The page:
Volume III (2007–2008)
This capstone looks at the intentional use of humiliation and degradation as penalties for criminal conduct. These punishments, also known as “shaming penalties,” are most often seen in the realm of sexual offenses, but have been extended upon judicial discretion to other crimes such as shoplifting and perjury. They require offenders to publicize their offenses to the public who, under normal circumstances, would not be aware of the offender’s criminal behavior. The author examines the history and future of the practice, as well as the relationship between it and the traditional theories of punishment: retribution, deterrence and rehabilitation.
The FDA’s current policies require blood banks to discriminate against gay and bisexual men in their blood collection policies. Law schools are in a unique position to oppose this discriminatory treatment due to their membership in the AALS, which requires that members refrain from discriminating on the basis of sexual orientation. This capstone, in the form of a Website, serves as a resource for law school students who seek to oppose discriminatory blood drives on their campuses. By providing a toolkit of opposition techniques, this capstone intends to make mobilizing opposition easier for students so that discrimination against gay and bisexual men on campus can be prevented. To visit the website, click the link above. (Please note that this will take you to an independent Website.)
This capstone presents a comprehensive, interactive, practical method of teaching the law to middle and high school aged youth, as it affects them in their everyday lives. Working in conjunction with Groundwork for Success and Fried, Frank, Harris, Shriver and Jacobson LLP, the author presents a mock legal scenario in which students take on the role of attorneys. Through Street Law, New York Law School students will share their knowledge of the law with Groundwork students in an effort to educate them about their legal rights and enlighten them about the legal profession. This practicum involves training exercises for mentors, classroom visits, and analytical activities with high school students, culminating in a final moot court exercise.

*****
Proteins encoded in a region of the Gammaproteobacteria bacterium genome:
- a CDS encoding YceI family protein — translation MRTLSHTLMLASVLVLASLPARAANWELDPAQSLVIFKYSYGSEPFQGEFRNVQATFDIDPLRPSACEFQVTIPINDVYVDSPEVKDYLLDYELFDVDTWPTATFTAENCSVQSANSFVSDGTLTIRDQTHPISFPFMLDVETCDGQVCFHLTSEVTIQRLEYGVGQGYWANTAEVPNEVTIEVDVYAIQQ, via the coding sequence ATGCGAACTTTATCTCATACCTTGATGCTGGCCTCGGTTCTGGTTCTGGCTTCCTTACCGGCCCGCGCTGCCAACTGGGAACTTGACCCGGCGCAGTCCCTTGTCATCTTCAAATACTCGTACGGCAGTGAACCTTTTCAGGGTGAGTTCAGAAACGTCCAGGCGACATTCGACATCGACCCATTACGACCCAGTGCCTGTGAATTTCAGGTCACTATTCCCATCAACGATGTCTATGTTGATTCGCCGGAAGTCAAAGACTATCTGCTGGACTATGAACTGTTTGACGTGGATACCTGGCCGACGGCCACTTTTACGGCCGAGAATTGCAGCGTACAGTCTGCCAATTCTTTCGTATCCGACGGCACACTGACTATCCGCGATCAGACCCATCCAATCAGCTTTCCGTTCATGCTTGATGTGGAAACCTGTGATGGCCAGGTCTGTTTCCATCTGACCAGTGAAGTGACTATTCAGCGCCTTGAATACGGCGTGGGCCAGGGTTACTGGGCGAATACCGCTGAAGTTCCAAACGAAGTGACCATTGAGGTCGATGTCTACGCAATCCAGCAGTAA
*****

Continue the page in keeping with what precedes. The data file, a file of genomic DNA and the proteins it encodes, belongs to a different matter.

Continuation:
In an effort to overturn In re Smiley, a New York Court of Appeals case holding that there is no absolute right to counsel in civil suits, this capstone surveys states’ treatment of the right to counsel in civil cases involving a substantial loss of property. This capstone analyzes each state’s position on the right to appointed counsel, citing statutes or cases, if any, that require such a right, and summarizing cases in which courts referenced factors that would warrant appointed counsel. The author also provides a tally of the states that require appointed counsel in various types of civil proceedings, as well as a list of the circumstances that courts have stated, if present, may warrant appointed counsel.
Prejudice and ignorance are barriers to equality for persons with mental disabilities. How do these barriers inevitably affect the legal rights of those who face involuntary civil commitment? This capstone focuses on the right to counsel for individuals with mental disabilities in involuntary civil commitment cases and discusses the significant developments that have been made in the area and highlights the immense need for further improvement. The author explores the legal principles and developments behind the issue on the international level, such as those advanced under the United Nations and the European Union. This capstone also surveys a selection of countries and discusses their specific bodies of law and practices for involuntary commitment.
This capstone takes the form of a report examining whether there is evidence of discriminatory home mortgage lending practices in New York City and Westchester County from 2005 to 2006. The author finds that in New York City in 2006, half of all home purchase loans to African-Americans were subprime. African-Americans were nearly five times more likely than whites to receive subprime home purchase loans, Latinos were more than three times more likely than whites, and Asian-Americans were 1.4 times more likely. In Westchester in 2006, more than forty percent of all home purchase loans to African-Americans were subprime. African-Americans were six times more likely than whites to receive subprime home purchase loans, Latinos were nearly five times more likely, and Asian-Americans were 1.2 times more likely.
The Subprime Mortgage Market Collapse: Causes
The subprime mortgage market collapse has proved so large and complex that three Center students completed a joint, three-part capstone project that attempts to piece together the major issues behind the subprime market failure from what is currently known about the loan products used and the process of securitization of those loans. These three capstones are arranged below for easier reference:
Date Posted: November 2008